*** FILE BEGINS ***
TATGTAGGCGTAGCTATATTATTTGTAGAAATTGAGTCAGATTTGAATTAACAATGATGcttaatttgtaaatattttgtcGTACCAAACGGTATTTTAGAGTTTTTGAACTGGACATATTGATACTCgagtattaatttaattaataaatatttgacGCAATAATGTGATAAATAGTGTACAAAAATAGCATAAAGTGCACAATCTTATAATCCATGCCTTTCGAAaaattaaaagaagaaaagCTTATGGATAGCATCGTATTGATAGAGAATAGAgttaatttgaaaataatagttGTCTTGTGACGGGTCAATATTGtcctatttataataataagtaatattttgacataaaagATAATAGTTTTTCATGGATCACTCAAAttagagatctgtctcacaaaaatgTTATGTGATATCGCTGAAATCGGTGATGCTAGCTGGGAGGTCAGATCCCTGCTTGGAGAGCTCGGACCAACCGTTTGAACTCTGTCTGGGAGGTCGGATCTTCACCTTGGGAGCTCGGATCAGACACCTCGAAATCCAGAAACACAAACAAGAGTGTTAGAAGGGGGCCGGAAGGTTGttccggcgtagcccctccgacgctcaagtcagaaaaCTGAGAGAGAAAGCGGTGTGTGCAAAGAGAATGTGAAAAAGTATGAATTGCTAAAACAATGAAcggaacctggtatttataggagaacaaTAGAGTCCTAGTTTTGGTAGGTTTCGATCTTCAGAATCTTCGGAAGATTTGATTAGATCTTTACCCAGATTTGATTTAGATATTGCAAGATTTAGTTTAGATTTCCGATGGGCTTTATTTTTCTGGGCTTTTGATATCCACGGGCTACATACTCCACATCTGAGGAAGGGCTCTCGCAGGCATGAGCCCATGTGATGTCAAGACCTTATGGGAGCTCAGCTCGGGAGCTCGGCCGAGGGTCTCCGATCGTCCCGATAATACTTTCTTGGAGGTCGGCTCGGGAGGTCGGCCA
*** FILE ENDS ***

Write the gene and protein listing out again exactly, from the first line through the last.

TATGTAGGCGTAGCTATATTATTTGTAGAAATTGAGTCAGATTTGAATTAACAATGATGcttaatttgtaaatattttgtcGTACCAAACGGTATTTTAGAGTTTTTGAACTGGACATATTGATACTCgagtattaatttaattaataaatatttgacGCAATAATGTGATAAATAGTGTACAAAAATAGCATAAAGTGCACAATCTTATAATCCATGCCTTTCGAAaaattaaaagaagaaaagCTTATGGATAGCATCGTATTGATAGAGAATAGAgttaatttgaaaataatagttGTCTTGTGACGGGTCAATATTGtcctatttataataataagtaatattttgacataaaagATAATAGTTTTTCATGGATCACTCAAAttagagatctgtctcacaaaaatgTTATGTGATATCGCTGAAATCGGTGATGCTAGCTGGGAGGTCAGATCCCTGCTTGGAGAGCTCGGACCAACCGTTTGAACTCTGTCTGGGAGGTCGGATCTTCACCTTGGGAGCTCGGATCAGACACCTCGAAATCCAGAAACACAAACAAGAGTGTTAGAAGGGGGCCGGAAGGTTGttccggcgtagcccctccgacgctcaagtcagaaaaCTGAGAGAGAAAGCGGTGTGTGCAAAGAGAATGTGAAAAAGTATGAATTGCTAAAACAATGAAcggaacctggtatttataggagaacaaTAGAGTCCTAGTTTTGGTAGGTTTCGATCTTCAGAATCTTCGGAAGATTTGATTAGATCTTTACCCAGATTTGATTTAGATATTGCAAGATTTAGTTTAGATTTCCGATGGGCTTTATTTTTCTGGGCTTTTGATATCCACGGGCTACATACTCCACATCTGAGGAAGGGCTCTCGCAGGCATGAGCCCATGTGATGTCAAGACCTTATGGGAGCTCAGCTCGGGAGCTCGGCCGAGGGTCTCCGATCGTCCCGATAATACTTTCTTGGAGGTCGGCTCGGGAGGTCGGCCA